Deep Purple

Deep Purple

Deep Purple

Scandinavian Nights, In Concert 1970-1972, Live in London, and MK III: The Final Concerts

Eagle Rock Entertainment

Back in Biblical times, we kept our music in milk crates instead of on our telephones. Speakers the size of large dog houses rocked the neighbors and the dedicated fan kept a spare needle from Radio Shack on hand, just in case. And what we cranked to 11 were the classic bands, the Led Zeppelins and the Jefferson Airplanes and especially these guys: Deep Purple. It’s been over 40 years, but these guys are still touring and the fine folks at Eagle Rock just reissued four separate collections of Deep Purple’s live shows. This isn’t a boxed set but rather four separate jewel cases, and the material does overlap so let’s fire up the lava lamp and take the magical mystery tour.

The double album Scandinavian Nights has the earliest date code. It’s also the most self-indulgent album of the lot, and the one to consider if you really want the concert experience. The sound is clean and filled with long rambling jams, flashes of musical brilliance, and extended solos that allowed the rest of the band to go off-stage, take a shower, smoke a joint, go out for a pint, and maybe boff a few groupies. “Black Night” is a compact 7:51 and “Into The Fire” an absolutely pucker-tight 4:51, but the rest of the cuts run from 10 minutes to over half an hour. Purple covers the Stones’ “Paint It Black” and they delve deeply into “Child in Time.” While “Paint It Black” has a slow spot where I think the entire band leaves the stage, “Child in Time” features Gillian at his tight-leather-pants-screaming best. “Mandrake Root” and “Wring That Neck” are less well known, and at a half hour each you really need some psychotropics to justify the investment of time. That leaves “Speed King,” a solid piece that was a foundation of their show, but is now rather obscure. Scandinavian Nights is a free-form jazz concert improv jam album, and it’s an acquired taste like scotch whiskey and truffles.

John Peel and Mike Harding of the BBC introduce most of the music on Live in Concert 70-72. More disciplined than Scandinavian Nights, this album recalls The Doors — keyboards prominent and arresting, Deep Purple is at the peak of the “Mark II” phase, and the band is on the verge of its biggest success. The mega-jams are reduced and here we see the heavy rock stepping back from the faster-harder-better paradigm and turning toward the power ballad. The band is at its best lineup: Ritchie Blackmore on guitar, Ian Gillian on vocals, Ian Paice on drums, Jon Lord on keys, and Roger Glover on bass. This session includes most of the Machine Head hits, although that release was still a few weeks in the future. “Wring That Neck” appears here along with “Mandrake Root” as well — these are acceptable songs, but feel like concert jam filler rather than reasons to pop for a ticket. We feel the beginnings of the power ballad with “Strange Kind of Woman.” It’s rock with a story line: A man pursues a woman, marries, and then she has the bad taste to die a few weeks later. While there’s an element of cock-rock in the song, it shows that heavy metal can have a heart. This two-disc set is my favorite; it’s like having a private Machine Head concert.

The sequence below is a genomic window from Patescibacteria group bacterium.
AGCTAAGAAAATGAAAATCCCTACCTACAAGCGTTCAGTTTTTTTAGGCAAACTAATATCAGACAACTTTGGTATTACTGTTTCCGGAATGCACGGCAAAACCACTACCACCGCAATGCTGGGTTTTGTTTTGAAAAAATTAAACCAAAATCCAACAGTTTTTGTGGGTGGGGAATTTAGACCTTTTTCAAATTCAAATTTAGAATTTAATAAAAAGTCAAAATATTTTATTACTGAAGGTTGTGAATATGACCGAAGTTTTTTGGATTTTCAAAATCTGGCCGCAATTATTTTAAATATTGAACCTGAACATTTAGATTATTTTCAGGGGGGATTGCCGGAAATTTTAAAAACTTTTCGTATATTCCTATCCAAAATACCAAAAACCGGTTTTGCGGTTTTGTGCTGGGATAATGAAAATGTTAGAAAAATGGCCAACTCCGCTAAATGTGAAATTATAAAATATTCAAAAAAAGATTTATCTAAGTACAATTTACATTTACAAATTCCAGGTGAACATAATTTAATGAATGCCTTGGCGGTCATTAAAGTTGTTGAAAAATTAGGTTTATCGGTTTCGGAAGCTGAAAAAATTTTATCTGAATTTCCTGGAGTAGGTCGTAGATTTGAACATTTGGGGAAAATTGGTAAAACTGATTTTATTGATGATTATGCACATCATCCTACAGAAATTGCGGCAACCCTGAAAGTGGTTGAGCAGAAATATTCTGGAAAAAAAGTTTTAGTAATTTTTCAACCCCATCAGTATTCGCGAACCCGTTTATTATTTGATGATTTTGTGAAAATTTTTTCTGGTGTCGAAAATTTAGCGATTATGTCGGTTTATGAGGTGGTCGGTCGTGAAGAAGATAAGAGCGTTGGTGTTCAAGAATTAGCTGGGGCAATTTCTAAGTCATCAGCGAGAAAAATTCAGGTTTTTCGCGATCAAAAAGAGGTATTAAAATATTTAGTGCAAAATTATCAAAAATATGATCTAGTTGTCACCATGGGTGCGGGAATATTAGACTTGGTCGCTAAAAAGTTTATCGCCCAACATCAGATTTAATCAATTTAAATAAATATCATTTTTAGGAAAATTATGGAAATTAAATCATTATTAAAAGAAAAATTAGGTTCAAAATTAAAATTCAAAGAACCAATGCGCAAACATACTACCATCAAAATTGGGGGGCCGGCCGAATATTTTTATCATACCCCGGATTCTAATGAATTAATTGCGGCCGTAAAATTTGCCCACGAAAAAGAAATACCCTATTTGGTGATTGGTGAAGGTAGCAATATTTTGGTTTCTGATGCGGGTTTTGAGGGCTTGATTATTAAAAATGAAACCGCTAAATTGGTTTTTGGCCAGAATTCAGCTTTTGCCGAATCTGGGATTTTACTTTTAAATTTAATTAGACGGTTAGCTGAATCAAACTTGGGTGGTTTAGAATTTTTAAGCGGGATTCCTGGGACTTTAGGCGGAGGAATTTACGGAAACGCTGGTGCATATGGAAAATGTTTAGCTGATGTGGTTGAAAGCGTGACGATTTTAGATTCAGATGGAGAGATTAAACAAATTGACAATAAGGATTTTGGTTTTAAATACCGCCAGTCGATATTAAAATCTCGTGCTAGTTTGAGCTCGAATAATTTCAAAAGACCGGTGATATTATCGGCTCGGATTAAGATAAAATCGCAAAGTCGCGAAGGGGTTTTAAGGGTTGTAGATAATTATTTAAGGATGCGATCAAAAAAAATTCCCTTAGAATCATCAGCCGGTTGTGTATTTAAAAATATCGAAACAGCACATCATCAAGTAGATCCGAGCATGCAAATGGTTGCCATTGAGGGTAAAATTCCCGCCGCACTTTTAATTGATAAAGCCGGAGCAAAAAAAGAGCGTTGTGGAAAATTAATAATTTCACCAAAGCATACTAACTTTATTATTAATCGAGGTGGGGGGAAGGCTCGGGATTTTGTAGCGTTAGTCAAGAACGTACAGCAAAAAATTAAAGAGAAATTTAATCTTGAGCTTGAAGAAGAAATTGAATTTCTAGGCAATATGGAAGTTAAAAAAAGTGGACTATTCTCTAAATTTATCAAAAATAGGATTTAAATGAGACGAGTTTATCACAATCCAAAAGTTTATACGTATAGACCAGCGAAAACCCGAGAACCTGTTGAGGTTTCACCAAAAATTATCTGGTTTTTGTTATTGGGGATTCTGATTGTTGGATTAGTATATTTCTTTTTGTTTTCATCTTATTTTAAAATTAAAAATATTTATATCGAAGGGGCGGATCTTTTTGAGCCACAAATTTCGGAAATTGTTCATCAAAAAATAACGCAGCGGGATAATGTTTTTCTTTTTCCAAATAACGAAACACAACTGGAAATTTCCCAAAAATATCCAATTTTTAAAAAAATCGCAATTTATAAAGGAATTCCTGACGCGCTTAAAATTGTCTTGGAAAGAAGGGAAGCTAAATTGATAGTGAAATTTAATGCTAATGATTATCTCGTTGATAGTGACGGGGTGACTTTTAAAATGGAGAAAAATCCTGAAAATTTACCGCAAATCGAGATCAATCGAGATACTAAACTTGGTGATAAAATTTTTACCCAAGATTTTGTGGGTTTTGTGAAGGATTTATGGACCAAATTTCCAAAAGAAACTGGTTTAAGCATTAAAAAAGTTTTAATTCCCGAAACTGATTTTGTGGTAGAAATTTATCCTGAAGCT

“Live in London” introduces the Mark III Version of Deep Purple. Glen Hughes replaces Roger Glover and David Cloverdale picks up vocals. The album Burn has just come out and that title track opens this show. After the mandatory local DJ intro, the band blasts out and gives the audience a sonic butt kicking. After the melodic “Might Just Take Your Life,” you hear the bones of “My Woman From Tokyo” opening Who Do We Think We Are? This is the modest live album — solos are minimal, but listen to this version for the monolith “Smoke on The Water” and you’ll see why some drunk is always shouting out for it. Even the half hour of “Space Trucking” seems oddly familiar.

By 1975, Glenn Hughes replaces Roger Glover and Blackmore is on the edge of starting his own solo project Rainbow Rising. In this gloriously decadent album, we open with what is undoubtedly Blackmore’s best take on “Burn.” The guitars roll on like a Mongol invasion, the drumming is tight and solid like a pit bull taking down a Doberman, and then the keyboard grabs your privates, spits in your face and drags you down to rock ‘n’ roll hell. And that was just the first cut. The shock and awe carries thought “Stormbringer,” “Gypsy,” and another rendition of “Smoke on The Water.” True, there’s a forgettable “Lady Double Dealer” and “Mistreated,” but everything else here is sonically crisp and clean and emotionally down and dirty — this is no muddy “Live at the Fillmore” slop and no fakey fakey “Studio Greatest Hits Mixed With Left Over Applause” sham. The wretched excess of jamming is limited to the second disc — “Space Trucking” and “Highway Star” lurk therein, but better versions appear on other discs. This is the high water mark of Deep Purple’s career, and of the first wave of metal — only Zep could challenge Purple, but they flamed out too soon. Deep Purple is solid evidence the Gods have touched us, and this is why they gave us “eleven.”

Eagle Rock Entertainment: www.eagle-rock.com

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